It is twenty years since what has optimistically been called ‘Britain’s last imperial war’ in the Falkland Islands.
A recent television programme described a moving incident amid the carnage. During the battle for Goose Green, the commanding officer, Lt Col H. Jones, was fatally wounded. Command had to be transferred immediately to another person, which is not always easy. The new comanding officer, Major C. P. B. Keeble, told his story in the TV programme.
When he heard of the death of Major Jones he surveyed the battle scene in despair. The troops were in open ground, without bushes, trees or rocks for cover, under fire from the top of a hill. They were cold and miserable. Air support was lacking because the ship carrying helicopters had been sunk the previous day. It seemed like a hopeless cause and casualties were already high. Chaos threatened.
Shivering with cold and fear, his hands thrust deep into his pockets and his mind in turmoil, the new commander walked away from his comrades. On the brink of despair, in his moment of direst need, he sunk to his knees in prayer and offered himself over to God. He was not disappointed. All of a sudden he was imbued with an inner warmth and calm. His mind cleared; a weight was lifted from him. From confusion and distress came clarity and resolve, and he returned to his troops ready to lead them to victory.
I will leave it to others to speculate on the specific meaning of this particular event. (The story loses some of its metaphysical lustre when we learn that the Argentinian positions were smothered with cluster bombs, and that the decision Major Keeble came to was to offer surrender terms to his opposite number, under threat of more bombing. This decision, however, saved many lives.)
In his paper ‘A Religious Experience’ (1927) Freud tells of a similar incident. It is recounted in a letter sent him by an American doctor, critical of Freud’s atheism, who identifies himself as a ‘brother physician’. Like the Falkland’s epiphany, it occurs in a place of mutilated corpses – the dissecting room of a medical school. The doctor suffered a crisis of faith when he caught a glimpse of the “sweet face” of an old woman on a dissecting table. He thereupon rebelled against the divine injustice that had condemned so perfect a creature to suffer and die, and on arriving home he was determined to put aside his former religious observances.
Then something happened. ‘While I was meditating on this matter a voice spoke to my soul that “I should consider the step I was about to take”. My spirit replied to this inner voice by saying, “If I knew of a certainty that Christianity was truth and the Bible was the word of God, then I would accept it’ (SE 21, p169). Then suddenly, without explanation or mediation, the brother physician receives a revelation and accepts the truth of the Bible.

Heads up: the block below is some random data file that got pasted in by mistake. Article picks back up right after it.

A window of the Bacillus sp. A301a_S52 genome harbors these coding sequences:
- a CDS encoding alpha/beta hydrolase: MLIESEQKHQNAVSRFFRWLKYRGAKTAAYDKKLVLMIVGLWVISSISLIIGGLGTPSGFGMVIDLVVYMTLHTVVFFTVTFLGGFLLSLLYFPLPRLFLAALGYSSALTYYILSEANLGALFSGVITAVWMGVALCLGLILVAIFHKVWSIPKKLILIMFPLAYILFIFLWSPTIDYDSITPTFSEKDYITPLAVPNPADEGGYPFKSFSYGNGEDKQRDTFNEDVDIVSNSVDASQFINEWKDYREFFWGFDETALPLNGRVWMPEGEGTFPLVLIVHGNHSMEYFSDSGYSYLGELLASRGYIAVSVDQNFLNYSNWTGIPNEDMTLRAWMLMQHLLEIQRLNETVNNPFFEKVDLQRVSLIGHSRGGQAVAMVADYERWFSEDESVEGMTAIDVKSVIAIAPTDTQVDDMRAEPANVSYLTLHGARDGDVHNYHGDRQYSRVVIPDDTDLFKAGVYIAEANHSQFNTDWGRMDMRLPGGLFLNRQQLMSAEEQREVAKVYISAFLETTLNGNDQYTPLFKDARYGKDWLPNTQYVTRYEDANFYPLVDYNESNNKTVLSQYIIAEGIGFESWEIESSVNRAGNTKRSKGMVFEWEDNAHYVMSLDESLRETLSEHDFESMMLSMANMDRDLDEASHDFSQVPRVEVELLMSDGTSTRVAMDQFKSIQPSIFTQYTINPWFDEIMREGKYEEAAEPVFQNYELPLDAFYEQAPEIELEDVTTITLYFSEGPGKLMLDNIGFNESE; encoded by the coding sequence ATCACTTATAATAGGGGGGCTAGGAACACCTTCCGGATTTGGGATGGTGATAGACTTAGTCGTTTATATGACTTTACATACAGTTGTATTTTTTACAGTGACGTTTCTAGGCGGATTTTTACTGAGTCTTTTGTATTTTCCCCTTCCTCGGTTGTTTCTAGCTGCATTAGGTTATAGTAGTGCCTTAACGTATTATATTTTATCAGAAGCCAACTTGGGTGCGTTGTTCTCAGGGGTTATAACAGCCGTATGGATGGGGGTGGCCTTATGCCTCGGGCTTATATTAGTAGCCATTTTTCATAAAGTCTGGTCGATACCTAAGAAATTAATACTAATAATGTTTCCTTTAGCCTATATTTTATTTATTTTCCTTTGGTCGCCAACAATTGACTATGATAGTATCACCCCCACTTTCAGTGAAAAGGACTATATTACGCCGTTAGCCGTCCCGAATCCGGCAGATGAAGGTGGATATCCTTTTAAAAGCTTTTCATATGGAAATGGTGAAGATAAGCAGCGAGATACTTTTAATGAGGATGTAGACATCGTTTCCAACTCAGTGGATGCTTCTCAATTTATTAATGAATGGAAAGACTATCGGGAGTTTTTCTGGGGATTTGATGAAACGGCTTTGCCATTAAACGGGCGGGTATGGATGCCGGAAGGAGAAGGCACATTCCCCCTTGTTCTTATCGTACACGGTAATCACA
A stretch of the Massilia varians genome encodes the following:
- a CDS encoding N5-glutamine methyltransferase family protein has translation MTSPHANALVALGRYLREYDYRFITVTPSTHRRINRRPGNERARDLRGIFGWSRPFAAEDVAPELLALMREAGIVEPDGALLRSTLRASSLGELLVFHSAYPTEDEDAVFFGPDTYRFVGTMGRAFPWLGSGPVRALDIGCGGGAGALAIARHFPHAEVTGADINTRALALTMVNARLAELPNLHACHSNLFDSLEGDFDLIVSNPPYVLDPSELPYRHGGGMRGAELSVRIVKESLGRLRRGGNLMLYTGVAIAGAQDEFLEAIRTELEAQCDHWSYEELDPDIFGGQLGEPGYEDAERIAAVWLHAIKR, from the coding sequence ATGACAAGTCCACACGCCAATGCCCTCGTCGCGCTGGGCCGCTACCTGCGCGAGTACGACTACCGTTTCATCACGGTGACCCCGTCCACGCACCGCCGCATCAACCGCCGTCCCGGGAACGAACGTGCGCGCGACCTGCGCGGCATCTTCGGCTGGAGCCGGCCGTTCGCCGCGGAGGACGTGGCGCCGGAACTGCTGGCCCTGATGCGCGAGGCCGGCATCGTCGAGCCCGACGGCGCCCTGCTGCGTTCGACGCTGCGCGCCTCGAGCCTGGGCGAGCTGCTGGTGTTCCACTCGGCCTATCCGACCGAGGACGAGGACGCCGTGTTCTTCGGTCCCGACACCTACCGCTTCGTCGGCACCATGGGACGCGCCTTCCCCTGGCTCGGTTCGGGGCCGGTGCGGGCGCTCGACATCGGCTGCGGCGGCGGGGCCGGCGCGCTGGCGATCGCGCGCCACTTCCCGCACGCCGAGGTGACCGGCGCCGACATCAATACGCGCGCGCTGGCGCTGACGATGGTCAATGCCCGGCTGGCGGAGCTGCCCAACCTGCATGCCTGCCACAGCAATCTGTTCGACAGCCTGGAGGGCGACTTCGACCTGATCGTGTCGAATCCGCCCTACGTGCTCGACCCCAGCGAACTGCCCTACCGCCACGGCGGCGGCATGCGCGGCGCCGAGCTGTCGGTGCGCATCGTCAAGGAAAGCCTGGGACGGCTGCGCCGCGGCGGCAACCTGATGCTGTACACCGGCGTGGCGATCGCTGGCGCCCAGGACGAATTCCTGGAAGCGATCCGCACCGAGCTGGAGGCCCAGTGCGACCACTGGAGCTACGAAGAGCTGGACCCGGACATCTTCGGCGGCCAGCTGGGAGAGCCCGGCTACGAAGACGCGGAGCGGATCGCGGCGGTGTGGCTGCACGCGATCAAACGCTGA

There is of course something astonishing about such a reaction on the part of a grown man who must have seen far worse injustices without questioning his faith, as Freud points out.
Freud’s interpretation is as follows: the old woman’s face reminded the doctor of his beloved mother. The first stage of the Oedipal reaction is then rejection of the father figure, readily associated with the arbitrary will of God. His desire to destroy the father becomes transformed into doubt about the existence of God, and justified as indignation about the ill treatment of a mother figure. “It is of course typical” Freud observes, “for a child to regard what his father does to his mother in sexual intercourse as ill-treatment”. In the end, however, this impulse “succumbs to a powerful countercurrent… No arguments are given to justify God, nor does the doctor say by what indubitable signs God proved his existence to him. Conflict seems to have taken the form of hallucinatory psychosis; inner voices persuaded the doctor to cease his resistance to God.”
Although Freud does not make it explicit in this paper, the inner voices of warning were of course warning of castration. Elsewhere Freud maintains that the primal father, from whom the idea of God is derived, was once in reality a castrating father. In this process of acceptance and submission (a process mirrored in the psychotic delusions of Daniel Schreber), the terrible castrating father becomes an all powerful and protective one. No more sublime experience can a young man undergo! Julia Kristeva describes it as follows:
“This displacement of the oedipal conflict into a religious embrace of the Almighty can occur because religion has knowingly and subtly elaborated an account that makes room for and justifies the hallucination, that makes the hallucination plausible by granting the son, after his period of suffering, the glory that comes of identification with the father. Less crushing a burden than the suffering due to burning desire or abandonment, hallucination can help the subject reestablish a kind of coherence, eccentric or aberrant though it may be. The resulting imaginary identity can sustain the individual and temporarily help him go on living.”
Julia Kristeva, In the beginning was love: Psychoanalysis and Faith
Lt Colonel H Jones was a distant relative of Freud’s biographer Ernest Jones. He was posthumously awarded the Victoria Cross, the highest bravery award in the British armed forces.